Featured Article| Volume 16, P62-69, March 2018

Comparing Traditional and Simulation-Based Experiences in Pediatrics with Undergraduate Nursing Students in Turkey

Published:January 03, 2018DOI:


      • Students who received simulation-based nursing training felt more self-efficacy for pediatric skills than students who received classical training.
      • There were no statistically significant differences in state anxiety levels between the groups.
      • Students who received simulation-based nursing training displayed lower trait anxiety levels.
      • Simulation methods in pediatric nursing training increase students’ practice skills while reducing their anxiety levels. It encourages consideration of using simulation-based nursing training methods in nursing training as well as in establishing relevant laboratories.



      Simulation-based nursing training helps students develop skills, such as critical thinking, decision making, and the ability to manage cases.


      A two-group, nonrandomized, and quasi-experimental study examined the effect of using classical and simulation-based pediatric nursing training on students' perception of self-efficacy and anxiety levels as measured by the State–Trait Anxiety Scale. Cognitive learning and social learning theories guided our study. Participants were third-year undergraduate nursing students taking a pediatric nursing course from the same instructor during two different academic years in Turkey. The control group included 115 students selected from the spring term of the 2013 to 2014 education year, and the experimental group included 112 students selected from the spring term of the 2014 to 2015 education year.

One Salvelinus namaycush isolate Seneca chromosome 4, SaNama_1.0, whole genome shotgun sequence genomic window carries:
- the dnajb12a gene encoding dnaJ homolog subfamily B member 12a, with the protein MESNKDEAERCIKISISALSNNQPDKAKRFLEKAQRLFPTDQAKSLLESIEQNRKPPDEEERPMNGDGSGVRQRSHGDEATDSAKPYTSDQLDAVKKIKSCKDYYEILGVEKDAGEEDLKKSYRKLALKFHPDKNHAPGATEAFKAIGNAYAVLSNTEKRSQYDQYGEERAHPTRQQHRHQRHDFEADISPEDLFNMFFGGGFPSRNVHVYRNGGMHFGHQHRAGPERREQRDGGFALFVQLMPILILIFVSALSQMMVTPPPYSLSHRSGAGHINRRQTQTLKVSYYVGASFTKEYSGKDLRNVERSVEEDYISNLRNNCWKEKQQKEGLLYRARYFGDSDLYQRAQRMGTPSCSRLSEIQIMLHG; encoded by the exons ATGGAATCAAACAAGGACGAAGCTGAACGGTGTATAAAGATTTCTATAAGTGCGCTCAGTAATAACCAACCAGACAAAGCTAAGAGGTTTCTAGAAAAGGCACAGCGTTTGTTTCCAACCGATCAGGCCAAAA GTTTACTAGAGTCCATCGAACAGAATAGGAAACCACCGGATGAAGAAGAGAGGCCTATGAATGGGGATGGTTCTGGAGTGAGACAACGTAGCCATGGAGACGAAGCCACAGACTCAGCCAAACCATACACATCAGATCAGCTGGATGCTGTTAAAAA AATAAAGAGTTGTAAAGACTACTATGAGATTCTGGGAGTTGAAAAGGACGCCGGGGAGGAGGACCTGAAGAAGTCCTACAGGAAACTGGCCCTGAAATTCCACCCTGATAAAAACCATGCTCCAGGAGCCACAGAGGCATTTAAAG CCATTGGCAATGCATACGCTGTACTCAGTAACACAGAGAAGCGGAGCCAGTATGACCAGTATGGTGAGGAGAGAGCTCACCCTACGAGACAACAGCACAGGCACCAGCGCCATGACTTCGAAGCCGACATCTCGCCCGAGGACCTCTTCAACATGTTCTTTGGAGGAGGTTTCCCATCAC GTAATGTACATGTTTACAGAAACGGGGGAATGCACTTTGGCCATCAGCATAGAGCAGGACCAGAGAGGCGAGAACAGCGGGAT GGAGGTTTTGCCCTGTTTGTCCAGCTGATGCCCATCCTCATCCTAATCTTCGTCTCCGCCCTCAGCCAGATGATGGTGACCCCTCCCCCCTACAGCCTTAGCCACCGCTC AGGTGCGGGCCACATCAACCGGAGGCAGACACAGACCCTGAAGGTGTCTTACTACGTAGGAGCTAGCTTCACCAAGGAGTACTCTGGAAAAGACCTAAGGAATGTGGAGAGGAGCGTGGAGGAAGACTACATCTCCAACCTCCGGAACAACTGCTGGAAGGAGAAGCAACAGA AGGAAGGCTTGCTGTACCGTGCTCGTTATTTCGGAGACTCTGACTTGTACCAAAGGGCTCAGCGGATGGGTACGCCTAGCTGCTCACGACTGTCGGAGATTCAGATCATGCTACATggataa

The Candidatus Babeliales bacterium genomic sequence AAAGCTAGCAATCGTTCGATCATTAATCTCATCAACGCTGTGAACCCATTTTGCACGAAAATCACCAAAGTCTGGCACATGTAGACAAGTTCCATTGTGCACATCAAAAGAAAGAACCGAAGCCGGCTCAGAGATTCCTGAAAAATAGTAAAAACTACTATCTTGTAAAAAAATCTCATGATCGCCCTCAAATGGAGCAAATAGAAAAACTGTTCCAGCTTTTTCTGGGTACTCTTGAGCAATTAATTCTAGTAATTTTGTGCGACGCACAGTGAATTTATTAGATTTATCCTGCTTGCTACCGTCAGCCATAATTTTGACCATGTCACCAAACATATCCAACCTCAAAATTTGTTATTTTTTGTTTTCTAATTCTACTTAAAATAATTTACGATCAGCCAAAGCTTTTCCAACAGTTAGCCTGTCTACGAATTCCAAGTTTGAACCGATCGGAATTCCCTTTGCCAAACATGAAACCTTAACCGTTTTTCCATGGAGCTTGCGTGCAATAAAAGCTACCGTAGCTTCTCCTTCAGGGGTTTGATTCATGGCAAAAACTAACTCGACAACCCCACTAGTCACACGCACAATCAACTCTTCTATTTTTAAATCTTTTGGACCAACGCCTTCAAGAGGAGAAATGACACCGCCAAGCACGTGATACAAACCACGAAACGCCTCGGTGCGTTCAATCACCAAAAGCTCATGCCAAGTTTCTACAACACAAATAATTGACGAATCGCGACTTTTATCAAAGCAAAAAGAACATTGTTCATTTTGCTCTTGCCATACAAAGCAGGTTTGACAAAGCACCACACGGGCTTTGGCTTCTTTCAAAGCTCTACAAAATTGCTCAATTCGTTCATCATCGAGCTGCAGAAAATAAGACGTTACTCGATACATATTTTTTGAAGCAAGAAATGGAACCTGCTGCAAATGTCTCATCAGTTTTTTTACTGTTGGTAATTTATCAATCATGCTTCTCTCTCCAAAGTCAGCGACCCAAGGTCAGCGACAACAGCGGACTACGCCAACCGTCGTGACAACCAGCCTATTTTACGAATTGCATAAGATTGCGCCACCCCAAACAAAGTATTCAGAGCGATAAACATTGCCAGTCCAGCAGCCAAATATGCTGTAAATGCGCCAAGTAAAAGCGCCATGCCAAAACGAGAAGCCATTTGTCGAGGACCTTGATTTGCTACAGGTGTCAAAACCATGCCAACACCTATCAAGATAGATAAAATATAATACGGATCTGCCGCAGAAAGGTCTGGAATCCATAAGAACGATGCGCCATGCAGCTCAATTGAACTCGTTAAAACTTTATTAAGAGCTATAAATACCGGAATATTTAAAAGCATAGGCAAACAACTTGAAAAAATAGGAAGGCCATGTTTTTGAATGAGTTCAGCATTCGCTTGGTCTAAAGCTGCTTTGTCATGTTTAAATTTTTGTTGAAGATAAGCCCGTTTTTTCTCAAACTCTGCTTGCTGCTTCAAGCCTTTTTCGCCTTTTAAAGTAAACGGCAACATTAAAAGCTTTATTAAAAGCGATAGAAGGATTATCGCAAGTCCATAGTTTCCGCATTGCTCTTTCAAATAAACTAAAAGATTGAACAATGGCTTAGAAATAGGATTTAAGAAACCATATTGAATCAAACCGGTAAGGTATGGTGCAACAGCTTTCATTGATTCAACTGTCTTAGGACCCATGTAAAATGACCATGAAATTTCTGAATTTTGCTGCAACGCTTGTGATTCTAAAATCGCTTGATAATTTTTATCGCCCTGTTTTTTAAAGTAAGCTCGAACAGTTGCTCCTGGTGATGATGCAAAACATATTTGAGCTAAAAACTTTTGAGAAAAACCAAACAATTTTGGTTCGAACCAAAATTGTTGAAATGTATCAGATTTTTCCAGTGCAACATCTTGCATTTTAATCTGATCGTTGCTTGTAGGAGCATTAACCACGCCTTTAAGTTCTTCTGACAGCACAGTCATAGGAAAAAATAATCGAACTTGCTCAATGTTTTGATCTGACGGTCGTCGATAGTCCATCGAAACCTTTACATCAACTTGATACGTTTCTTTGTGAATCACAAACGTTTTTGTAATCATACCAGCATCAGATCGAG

The simulation-based nursing training group's perception of self-efficacy was significantly higher in pediatric assessment, taking anthropometric measurements and vital signs, some medication administration, and care activities (p < .05). This study found no difference between the groups in the state anxiety mean scores of the students. The simulation-based nursing training group's trait anxiety mean scores were significantly lower (p < .05).


      Simulation-based nursing training enhances pediatric nursing students' perception of self-efficacy about their practice skills while reducing their anxiety level.


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